From the heavy-hauling B-Line electric trikes that can carry up to 600 pounds of goods from site to site in a city, to volunteers using their cargo bikes to deliver many bags and pounds of foods to folks in need, cargo bikes are getting more deserved recognition for their ability to take cars and trucks out of the traffic stream. Which makes cities better.
A recent Outside magazine article called cargo bikes the new station wagon, but actually, cargo bikes are much more nimble and multi-talented than the big and bulky station wagons of old. And they are very CO2-lite to boot. (They are also great disaster relief vehicles!)
The second factor propelling cargo biking is that of critical mass. With more cyclists choosing a cargo bike in order to haul stuff or haul kids, there's now more of a collective voice to answer questions and devise solutions to common cargo hauling and kid hauling problems.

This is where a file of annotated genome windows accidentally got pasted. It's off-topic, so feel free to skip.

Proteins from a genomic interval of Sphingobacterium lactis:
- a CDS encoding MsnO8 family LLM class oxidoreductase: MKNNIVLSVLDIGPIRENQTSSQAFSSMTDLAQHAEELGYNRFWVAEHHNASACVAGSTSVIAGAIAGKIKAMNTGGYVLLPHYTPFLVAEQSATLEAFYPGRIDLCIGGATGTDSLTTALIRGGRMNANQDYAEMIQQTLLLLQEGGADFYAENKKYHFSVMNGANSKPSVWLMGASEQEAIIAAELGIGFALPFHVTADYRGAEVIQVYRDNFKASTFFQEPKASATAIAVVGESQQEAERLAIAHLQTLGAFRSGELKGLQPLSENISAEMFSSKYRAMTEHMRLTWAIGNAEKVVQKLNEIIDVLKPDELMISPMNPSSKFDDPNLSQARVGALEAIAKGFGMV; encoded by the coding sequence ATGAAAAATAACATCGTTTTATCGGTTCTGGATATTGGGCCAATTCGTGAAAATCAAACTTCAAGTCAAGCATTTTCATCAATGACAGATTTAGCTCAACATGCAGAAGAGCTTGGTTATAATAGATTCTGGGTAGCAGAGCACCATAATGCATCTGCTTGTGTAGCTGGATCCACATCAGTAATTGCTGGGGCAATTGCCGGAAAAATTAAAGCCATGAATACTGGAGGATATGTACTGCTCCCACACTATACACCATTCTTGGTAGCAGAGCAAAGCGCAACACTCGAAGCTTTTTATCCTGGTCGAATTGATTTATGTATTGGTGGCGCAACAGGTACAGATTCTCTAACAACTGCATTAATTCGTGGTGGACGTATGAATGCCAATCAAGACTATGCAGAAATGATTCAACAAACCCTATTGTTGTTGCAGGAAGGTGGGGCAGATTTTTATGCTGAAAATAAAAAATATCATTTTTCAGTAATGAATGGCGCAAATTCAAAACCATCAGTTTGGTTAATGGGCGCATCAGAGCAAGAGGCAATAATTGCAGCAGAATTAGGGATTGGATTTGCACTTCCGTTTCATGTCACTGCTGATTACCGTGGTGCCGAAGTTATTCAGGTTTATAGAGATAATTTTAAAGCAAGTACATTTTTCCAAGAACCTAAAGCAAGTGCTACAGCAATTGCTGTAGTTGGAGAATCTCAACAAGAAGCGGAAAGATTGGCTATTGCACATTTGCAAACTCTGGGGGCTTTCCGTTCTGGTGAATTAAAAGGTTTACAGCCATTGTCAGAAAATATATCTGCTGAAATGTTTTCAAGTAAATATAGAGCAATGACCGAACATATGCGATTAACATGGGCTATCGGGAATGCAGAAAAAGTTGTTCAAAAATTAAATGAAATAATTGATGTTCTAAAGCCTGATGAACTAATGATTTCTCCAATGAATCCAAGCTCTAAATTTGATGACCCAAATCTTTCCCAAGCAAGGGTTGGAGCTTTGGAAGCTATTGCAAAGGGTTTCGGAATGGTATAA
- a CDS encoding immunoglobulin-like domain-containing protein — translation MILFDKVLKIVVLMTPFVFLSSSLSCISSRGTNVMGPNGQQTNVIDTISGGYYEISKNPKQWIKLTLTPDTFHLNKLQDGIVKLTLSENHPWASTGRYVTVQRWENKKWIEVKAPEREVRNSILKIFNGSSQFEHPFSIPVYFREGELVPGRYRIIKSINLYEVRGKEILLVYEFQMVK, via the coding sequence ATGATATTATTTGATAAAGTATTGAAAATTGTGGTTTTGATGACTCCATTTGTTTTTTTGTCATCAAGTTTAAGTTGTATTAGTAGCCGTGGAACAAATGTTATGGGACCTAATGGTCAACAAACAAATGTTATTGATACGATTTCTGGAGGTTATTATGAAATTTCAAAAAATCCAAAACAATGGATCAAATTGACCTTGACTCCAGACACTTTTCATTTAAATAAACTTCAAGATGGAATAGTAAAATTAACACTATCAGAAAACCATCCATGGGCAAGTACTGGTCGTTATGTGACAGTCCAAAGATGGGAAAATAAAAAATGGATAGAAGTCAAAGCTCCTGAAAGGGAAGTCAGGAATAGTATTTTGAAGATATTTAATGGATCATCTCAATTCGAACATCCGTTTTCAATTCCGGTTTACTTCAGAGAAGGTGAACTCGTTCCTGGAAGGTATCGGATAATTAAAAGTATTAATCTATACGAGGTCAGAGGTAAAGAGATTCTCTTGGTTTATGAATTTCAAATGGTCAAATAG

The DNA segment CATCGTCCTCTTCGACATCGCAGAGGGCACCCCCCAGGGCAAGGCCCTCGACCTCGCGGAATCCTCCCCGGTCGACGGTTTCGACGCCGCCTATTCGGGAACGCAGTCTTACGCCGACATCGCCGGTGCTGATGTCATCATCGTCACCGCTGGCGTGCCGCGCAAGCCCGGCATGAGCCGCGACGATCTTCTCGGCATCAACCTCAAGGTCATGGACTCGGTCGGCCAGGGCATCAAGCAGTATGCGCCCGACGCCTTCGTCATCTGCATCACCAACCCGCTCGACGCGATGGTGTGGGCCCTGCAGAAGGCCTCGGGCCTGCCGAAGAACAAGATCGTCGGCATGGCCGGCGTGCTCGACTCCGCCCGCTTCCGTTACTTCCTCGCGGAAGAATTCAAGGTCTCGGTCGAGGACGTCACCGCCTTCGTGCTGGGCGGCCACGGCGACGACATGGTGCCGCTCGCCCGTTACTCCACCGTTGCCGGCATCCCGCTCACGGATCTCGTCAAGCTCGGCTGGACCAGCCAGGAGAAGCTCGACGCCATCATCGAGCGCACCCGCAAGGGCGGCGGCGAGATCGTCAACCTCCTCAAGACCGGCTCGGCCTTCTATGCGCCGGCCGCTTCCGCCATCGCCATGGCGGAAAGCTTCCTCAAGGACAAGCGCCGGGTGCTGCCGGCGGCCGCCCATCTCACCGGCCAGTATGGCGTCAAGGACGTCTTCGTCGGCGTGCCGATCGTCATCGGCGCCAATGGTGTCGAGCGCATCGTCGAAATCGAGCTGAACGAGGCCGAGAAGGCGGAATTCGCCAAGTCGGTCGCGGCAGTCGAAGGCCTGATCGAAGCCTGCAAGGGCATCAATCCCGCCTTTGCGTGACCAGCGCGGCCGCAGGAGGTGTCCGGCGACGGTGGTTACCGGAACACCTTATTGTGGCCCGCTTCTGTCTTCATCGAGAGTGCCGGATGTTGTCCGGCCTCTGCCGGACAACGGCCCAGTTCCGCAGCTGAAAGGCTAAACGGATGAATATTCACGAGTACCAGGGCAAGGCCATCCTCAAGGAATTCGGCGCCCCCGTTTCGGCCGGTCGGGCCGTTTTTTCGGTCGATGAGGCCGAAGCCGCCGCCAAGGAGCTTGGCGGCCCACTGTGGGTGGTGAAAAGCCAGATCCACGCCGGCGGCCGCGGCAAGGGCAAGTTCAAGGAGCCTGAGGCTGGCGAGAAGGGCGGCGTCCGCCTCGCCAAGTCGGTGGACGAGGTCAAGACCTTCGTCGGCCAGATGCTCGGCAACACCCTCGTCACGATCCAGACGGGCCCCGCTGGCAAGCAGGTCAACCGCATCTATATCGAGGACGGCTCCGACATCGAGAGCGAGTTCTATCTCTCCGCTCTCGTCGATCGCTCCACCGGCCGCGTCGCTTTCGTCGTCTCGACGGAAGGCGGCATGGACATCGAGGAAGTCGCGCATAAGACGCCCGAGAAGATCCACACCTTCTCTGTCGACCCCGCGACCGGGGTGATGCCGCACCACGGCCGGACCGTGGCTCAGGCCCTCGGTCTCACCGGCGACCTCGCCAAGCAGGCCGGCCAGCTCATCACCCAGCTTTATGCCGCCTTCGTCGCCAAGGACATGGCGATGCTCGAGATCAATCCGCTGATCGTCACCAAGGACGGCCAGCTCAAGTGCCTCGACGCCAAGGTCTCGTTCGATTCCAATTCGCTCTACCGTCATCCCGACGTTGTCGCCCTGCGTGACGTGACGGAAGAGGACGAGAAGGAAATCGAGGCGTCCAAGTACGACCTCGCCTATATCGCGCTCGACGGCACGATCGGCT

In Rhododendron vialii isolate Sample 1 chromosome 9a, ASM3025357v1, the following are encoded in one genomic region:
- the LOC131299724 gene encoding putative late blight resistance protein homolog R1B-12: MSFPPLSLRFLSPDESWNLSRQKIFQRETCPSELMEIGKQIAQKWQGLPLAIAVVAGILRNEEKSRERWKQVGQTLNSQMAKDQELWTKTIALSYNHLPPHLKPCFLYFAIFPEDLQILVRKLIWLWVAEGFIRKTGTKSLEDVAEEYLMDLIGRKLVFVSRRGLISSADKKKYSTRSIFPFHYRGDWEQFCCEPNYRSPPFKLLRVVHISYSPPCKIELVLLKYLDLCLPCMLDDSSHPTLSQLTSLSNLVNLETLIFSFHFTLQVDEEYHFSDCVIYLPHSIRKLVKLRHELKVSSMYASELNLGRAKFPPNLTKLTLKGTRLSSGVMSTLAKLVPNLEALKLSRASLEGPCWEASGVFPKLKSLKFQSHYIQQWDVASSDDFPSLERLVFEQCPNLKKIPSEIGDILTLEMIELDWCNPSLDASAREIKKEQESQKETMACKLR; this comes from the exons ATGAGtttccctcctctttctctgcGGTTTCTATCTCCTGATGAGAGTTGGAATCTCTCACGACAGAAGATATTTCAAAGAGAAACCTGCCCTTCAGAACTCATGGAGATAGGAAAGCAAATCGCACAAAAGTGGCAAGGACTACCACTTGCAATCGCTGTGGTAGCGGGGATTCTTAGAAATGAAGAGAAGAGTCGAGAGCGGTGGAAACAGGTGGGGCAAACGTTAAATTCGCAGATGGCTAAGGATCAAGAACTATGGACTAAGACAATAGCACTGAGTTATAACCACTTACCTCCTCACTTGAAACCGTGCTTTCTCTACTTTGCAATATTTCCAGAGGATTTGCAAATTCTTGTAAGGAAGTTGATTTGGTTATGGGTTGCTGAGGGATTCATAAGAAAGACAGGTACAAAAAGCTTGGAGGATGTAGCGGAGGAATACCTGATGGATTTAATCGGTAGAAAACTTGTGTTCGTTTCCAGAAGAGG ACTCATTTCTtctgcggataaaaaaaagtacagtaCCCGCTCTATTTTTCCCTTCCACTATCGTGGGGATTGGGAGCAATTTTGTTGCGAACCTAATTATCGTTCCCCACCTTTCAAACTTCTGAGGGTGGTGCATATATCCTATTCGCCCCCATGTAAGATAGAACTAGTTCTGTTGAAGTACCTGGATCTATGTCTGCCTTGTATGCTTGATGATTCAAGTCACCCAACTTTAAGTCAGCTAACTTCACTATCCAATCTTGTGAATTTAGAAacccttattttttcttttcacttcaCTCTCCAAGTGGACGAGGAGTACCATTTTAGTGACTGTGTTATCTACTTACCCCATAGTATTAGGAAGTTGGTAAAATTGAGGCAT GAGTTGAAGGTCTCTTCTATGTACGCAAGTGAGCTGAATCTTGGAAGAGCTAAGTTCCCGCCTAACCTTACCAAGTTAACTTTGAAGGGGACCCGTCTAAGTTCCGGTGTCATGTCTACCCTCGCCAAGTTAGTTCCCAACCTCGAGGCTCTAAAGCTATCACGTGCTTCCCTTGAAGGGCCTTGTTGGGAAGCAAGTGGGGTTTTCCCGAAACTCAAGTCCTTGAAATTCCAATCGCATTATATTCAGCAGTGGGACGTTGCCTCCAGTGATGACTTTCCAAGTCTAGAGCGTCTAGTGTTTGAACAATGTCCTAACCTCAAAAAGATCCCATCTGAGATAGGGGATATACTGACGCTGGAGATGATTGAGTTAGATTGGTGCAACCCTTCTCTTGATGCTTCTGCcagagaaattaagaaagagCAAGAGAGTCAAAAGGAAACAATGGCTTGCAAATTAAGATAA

The volunteer bikers of the Southeast Portland Food Project are a great example of citizen cargo cycling.
The Southeast Portland Food Project collects donated food from residents every other month, and then takes those donations to a warehouse, where they are packaged and redistributed to folks who need them. Not only is the Project an ongoing feel-good venture, it's the perfect city function that can and should be accomplished by cargo bikes.
Thus far, the most popular cargo bikes for cyclists wanting a bit more hauling power or kid-carrying capacity have been the Yuba Mundo and the Boda Boda (also from Yuba), the Bullitt, cargo bikes created with the Xtracycle extender, and the good old Dutch Bakfiets and Long John. Especially with the addition of an electric assist, new players are entering the market.
Is a cargo bike in your future?